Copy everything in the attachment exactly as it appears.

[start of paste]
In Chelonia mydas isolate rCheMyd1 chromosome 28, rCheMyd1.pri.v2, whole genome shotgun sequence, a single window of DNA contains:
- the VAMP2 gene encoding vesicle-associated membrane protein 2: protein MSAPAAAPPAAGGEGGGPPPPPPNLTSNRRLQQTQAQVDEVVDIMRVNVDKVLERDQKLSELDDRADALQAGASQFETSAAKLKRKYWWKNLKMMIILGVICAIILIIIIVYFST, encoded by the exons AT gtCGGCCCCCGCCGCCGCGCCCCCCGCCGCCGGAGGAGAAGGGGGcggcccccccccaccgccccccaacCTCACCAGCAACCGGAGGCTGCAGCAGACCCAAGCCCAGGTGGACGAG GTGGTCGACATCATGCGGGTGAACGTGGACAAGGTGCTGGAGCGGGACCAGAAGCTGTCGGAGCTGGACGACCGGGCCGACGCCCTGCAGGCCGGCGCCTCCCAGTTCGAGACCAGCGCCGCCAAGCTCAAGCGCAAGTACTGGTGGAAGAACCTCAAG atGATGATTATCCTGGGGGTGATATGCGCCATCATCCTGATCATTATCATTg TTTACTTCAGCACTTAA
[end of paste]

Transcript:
In Chelonia mydas isolate rCheMyd1 chromosome 28, rCheMyd1.pri.v2, whole genome shotgun sequence, a single window of DNA contains:
- the VAMP2 gene encoding vesicle-associated membrane protein 2: protein MSAPAAAPPAAGGEGGGPPPPPPNLTSNRRLQQTQAQVDEVVDIMRVNVDKVLERDQKLSELDDRADALQAGASQFETSAAKLKRKYWWKNLKMMIILGVICAIILIIIIVYFST, encoded by the exons AT gtCGGCCCCCGCCGCCGCGCCCCCCGCCGCCGGAGGAGAAGGGGGcggcccccccccaccgccccccaacCTCACCAGCAACCGGAGGCTGCAGCAGACCCAAGCCCAGGTGGACGAG GTGGTCGACATCATGCGGGTGAACGTGGACAAGGTGCTGGAGCGGGACCAGAAGCTGTCGGAGCTGGACGACCGGGCCGACGCCCTGCAGGCCGGCGCCTCCCAGTTCGAGACCAGCGCCGCCAAGCTCAAGCGCAAGTACTGGTGGAAGAACCTCAAG atGATGATTATCCTGGGGGTGATATGCGCCATCATCCTGATCATTATCATTg TTTACTTCAGCACTTAA